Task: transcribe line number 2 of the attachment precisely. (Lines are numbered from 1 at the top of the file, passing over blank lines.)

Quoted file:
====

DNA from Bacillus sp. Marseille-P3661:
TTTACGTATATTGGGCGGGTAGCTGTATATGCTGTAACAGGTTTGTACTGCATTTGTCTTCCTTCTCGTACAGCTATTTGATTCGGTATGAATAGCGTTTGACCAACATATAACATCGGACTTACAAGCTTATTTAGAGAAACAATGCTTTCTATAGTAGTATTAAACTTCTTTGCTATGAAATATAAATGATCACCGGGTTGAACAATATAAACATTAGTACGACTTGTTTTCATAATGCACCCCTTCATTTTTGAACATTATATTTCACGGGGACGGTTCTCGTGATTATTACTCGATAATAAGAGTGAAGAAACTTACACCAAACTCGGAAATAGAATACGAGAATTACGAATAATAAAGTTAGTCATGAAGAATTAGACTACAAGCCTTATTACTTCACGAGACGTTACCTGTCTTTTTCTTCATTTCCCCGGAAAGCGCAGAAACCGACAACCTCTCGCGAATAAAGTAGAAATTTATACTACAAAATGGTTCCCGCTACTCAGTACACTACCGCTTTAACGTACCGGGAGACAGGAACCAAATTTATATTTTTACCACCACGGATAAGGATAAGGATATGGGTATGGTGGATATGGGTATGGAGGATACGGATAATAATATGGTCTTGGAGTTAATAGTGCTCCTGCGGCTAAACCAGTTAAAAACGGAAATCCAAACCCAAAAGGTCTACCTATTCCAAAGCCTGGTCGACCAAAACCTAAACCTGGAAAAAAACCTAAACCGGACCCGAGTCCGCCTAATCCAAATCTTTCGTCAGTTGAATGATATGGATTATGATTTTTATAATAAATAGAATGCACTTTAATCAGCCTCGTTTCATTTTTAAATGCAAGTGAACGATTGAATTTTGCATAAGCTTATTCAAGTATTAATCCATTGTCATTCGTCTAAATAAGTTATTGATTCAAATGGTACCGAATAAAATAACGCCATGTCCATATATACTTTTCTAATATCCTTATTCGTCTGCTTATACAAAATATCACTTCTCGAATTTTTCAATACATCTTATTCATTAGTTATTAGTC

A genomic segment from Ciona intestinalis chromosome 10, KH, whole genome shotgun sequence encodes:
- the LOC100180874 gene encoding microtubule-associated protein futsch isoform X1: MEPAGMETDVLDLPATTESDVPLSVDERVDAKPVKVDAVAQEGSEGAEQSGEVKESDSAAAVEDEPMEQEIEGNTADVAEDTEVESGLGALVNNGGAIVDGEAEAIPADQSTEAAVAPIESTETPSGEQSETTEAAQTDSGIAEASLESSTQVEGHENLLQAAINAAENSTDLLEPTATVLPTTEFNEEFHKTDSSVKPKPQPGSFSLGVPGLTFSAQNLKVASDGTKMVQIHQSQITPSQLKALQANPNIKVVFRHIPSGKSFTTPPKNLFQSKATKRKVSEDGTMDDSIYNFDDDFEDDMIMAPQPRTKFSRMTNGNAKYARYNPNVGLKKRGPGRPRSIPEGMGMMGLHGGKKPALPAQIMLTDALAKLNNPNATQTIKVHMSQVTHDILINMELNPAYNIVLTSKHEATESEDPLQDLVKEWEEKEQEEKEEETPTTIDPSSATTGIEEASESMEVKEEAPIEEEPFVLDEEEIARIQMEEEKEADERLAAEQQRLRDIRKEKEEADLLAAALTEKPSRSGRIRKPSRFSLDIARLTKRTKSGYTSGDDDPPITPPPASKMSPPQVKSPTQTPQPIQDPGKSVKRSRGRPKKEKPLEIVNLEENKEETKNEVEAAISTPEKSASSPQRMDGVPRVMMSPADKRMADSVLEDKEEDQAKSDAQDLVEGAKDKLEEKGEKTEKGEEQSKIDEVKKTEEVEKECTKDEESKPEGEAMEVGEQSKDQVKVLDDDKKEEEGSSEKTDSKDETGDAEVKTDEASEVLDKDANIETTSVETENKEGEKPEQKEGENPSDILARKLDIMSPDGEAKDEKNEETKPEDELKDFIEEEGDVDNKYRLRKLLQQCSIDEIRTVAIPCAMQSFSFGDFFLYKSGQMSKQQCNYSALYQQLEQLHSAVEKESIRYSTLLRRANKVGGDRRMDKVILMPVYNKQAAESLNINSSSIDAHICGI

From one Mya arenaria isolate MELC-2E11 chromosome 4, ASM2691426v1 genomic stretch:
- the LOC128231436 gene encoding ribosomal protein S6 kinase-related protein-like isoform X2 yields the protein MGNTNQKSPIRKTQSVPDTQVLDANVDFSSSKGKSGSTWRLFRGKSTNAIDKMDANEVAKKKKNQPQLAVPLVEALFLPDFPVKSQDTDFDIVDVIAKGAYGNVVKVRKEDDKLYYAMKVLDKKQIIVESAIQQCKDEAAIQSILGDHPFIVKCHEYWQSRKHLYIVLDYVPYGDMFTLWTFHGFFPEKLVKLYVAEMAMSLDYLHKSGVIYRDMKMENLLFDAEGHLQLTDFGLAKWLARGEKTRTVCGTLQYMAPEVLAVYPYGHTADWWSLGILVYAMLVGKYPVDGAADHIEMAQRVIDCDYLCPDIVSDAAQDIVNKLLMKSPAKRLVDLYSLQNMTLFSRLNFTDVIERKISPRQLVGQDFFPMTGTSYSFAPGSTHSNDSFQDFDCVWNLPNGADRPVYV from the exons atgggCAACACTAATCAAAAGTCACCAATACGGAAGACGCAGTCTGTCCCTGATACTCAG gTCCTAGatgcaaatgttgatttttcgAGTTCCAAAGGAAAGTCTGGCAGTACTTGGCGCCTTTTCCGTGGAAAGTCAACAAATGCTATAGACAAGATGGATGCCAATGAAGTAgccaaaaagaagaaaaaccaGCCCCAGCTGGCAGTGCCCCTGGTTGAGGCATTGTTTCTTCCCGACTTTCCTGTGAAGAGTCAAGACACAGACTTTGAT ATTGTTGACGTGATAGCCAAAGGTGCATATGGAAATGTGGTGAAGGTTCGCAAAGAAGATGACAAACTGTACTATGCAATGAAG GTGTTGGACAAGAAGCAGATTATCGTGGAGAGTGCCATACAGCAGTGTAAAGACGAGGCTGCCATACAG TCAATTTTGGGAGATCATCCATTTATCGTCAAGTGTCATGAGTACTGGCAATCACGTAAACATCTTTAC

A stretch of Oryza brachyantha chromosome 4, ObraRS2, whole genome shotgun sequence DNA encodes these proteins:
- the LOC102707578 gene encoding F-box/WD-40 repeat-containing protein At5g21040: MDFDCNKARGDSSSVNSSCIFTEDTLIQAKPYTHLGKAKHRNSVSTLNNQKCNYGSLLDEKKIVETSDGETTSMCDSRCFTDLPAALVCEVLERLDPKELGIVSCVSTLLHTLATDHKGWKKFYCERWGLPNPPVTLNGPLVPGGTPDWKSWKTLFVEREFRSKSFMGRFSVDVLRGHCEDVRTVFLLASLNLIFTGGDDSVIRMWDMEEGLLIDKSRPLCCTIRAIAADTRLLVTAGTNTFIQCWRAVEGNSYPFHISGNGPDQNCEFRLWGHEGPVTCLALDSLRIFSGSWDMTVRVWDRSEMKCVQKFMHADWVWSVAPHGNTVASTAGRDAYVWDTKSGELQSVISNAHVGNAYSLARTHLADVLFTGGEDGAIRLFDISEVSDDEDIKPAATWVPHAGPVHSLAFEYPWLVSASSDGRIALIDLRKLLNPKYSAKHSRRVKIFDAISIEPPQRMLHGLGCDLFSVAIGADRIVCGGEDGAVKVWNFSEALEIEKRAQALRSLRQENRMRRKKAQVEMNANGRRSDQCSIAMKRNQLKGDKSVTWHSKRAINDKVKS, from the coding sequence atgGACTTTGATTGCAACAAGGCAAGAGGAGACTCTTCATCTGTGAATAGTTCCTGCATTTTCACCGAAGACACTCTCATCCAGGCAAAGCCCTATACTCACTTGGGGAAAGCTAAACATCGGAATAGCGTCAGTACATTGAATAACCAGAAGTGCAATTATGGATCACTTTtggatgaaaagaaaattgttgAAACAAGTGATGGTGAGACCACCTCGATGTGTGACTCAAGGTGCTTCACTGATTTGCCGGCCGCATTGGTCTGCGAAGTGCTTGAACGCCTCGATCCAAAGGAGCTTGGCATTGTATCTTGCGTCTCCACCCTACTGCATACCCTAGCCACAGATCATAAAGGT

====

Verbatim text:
TTTACGTATATTGGGCGGGTAGCTGTATATGCTGTAACAGGTTTGTACTGCATTTGTCTTCCTTCTCGTACAGCTATTTGATTCGGTATGAATAGCGTTTGACCAACATATAACATCGGACTTACAAGCTTATTTAGAGAAACAATGCTTTCTATAGTAGTATTAAACTTCTTTGCTATGAAATATAAATGATCACCGGGTTGAACAATATAAACATTAGTACGACTTGTTTTCATAATGCACCCCTTCATTTTTGAACATTATATTTCACGGGGACGGTTCTCGTGATTATTACTCGATAATAAGAGTGAAGAAACTTACACCAAACTCGGAAATAGAATACGAGAATTACGAATAATAAAGTTAGTCATGAAGAATTAGACTACAAGCCTTATTACTTCACGAGACGTTACCTGTCTTTTTCTTCATTTCCCCGGAAAGCGCAGAAACCGACAACCTCTCGCGAATAAAGTAGAAATTTATACTACAAAATGGTTCCCGCTACTCAGTACACTACCGCTTTAACGTACCGGGAGACAGGAACCAAATTTATATTTTTACCACCACGGATAAGGATAAGGATATGGGTATGGTGGATATGGGTATGGAGGATACGGATAATAATATGGTCTTGGAGTTAATAGTGCTCCTGCGGCTAAACCAGTTAAAAACGGAAATCCAAACCCAAAAGGTCTACCTATTCCAAAGCCTGGTCGACCAAAACCTAAACCTGGAAAAAAACCTAAACCGGACCCGAGTCCGCCTAATCCAAATCTTTCGTCAGTTGAATGATATGGATTATGATTTTTATAATAAATAGAATGCACTTTAATCAGCCTCGTTTCATTTTTAAATGCAAGTGAACGATTGAATTTTGCATAAGCTTATTCAAGTATTAATCCATTGTCATTCGTCTAAATAAGTTATTGATTCAAATGGTACCGAATAAAATAACGCCATGTCCATATATACTTTTCTAATATCCTTATTCGTCTGCTTATACAAAATATCACTTCTCGAATTTTTCAATACATCTTATTCATTAGTTATTAGTC